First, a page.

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The Source

Hegwood, who taught English at Duncanville High School, was placed on unpaid leave Monday. She apologized in a statement Thursday and submitted her resignation, but the school board rejected a resignation and instead fired her with cause. That doesn't affect a teacher's pension, but it makes him or her ineligible for unemployment benefits, and future employers are told the teacher didn't leave in good standing, school district spokeswoman Lari Barager said.

As a part of sentence is built with present tense “employers are told”. therefore, i think, the sentence should continue in the same tense “didn’t leave” should be converted to “doesn’t leave”

Why did the writer use “didn’t” instead of “doesn’t”?

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It's reported speech, which can be in any tense. Example:

She will tell them that I went to the movies.

The action of her telling them is in the future, but the action of me going to the movies is in the past. There is no conflict.

In the case of your example, the teacher was dismissed in the past, and new teachers will be told the information in the future. Again, no conflict.

Other examples:

The CEO says that the company had its best quarter ever.

I'm planning to tell the teacher that the dog ate my homework.

Although this sort of thing is called "reported speech" is not time-dependent. You can report speech that is going to happen, that is happening, or that did happen.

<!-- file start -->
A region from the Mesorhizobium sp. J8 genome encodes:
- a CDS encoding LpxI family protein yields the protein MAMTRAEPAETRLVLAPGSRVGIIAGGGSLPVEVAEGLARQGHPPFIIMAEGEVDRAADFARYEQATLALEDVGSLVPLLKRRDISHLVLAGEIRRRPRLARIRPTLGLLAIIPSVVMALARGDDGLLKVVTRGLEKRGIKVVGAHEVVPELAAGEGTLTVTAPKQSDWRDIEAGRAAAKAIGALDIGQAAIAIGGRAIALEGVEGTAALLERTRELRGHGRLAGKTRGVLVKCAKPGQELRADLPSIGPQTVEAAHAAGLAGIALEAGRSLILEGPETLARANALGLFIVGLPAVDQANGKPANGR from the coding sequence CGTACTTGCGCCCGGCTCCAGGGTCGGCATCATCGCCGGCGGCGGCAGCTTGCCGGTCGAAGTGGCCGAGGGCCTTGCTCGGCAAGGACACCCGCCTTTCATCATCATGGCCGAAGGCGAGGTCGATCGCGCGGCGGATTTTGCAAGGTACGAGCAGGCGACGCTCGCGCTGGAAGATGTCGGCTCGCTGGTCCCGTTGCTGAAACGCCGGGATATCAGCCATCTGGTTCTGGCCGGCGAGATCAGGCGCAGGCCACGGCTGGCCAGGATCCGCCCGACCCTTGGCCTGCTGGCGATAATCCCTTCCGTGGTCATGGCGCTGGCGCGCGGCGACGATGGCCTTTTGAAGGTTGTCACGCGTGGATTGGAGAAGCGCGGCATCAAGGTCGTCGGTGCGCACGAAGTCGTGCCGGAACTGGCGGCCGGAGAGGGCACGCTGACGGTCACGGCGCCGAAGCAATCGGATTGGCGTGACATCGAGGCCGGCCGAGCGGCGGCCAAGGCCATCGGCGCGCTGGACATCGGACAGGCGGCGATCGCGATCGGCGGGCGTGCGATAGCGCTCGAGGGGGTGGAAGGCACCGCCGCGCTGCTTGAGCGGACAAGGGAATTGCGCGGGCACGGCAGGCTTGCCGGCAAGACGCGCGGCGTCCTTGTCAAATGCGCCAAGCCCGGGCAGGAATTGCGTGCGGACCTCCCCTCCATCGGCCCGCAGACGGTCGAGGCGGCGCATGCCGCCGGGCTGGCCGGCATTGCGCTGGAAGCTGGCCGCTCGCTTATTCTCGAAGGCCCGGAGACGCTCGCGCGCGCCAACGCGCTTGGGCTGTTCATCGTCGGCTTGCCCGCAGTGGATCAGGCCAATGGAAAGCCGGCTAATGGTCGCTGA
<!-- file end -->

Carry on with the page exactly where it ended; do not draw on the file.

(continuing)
She has been saying for years that her house is haunted.

The question why future reported speech uses the simple present probably deserves its own question on ELL, but the short answer is that English speakers often use the simple present for future events, particularly those that consistently repeat:

At this time of year the sun rises at 5 in the morning

In this case the writer could have used "future teachers will be told", but the simple present is a style choice.

  • Thank you I got. But if quotation marks have been used, wouldn’t it seem like this. People are told, “the teacher doesn’t leave”... don’t you think? – Bavyan Yaldo Jan 5 '18 at 1:14
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    It's an indirect quotation – Andrew Jan 5 '18 at 1:26
  • @BavyanYaldo - I think you missed one point, which is this: "In the case of your example, the teacher was dismissed in the past, and new teachers will be told the information in the future." It has to be didn't because the action is already in the past: the teacher has already left before the employers are told anything. – stangdon Jan 5 '18 at 16:28
  • This means “the teacher ” isn’t describing teacher in general but a specific doctor ( Hegwood), is it ? @stangdon – Bavyan Yaldo Jan 5 '18 at 16:48

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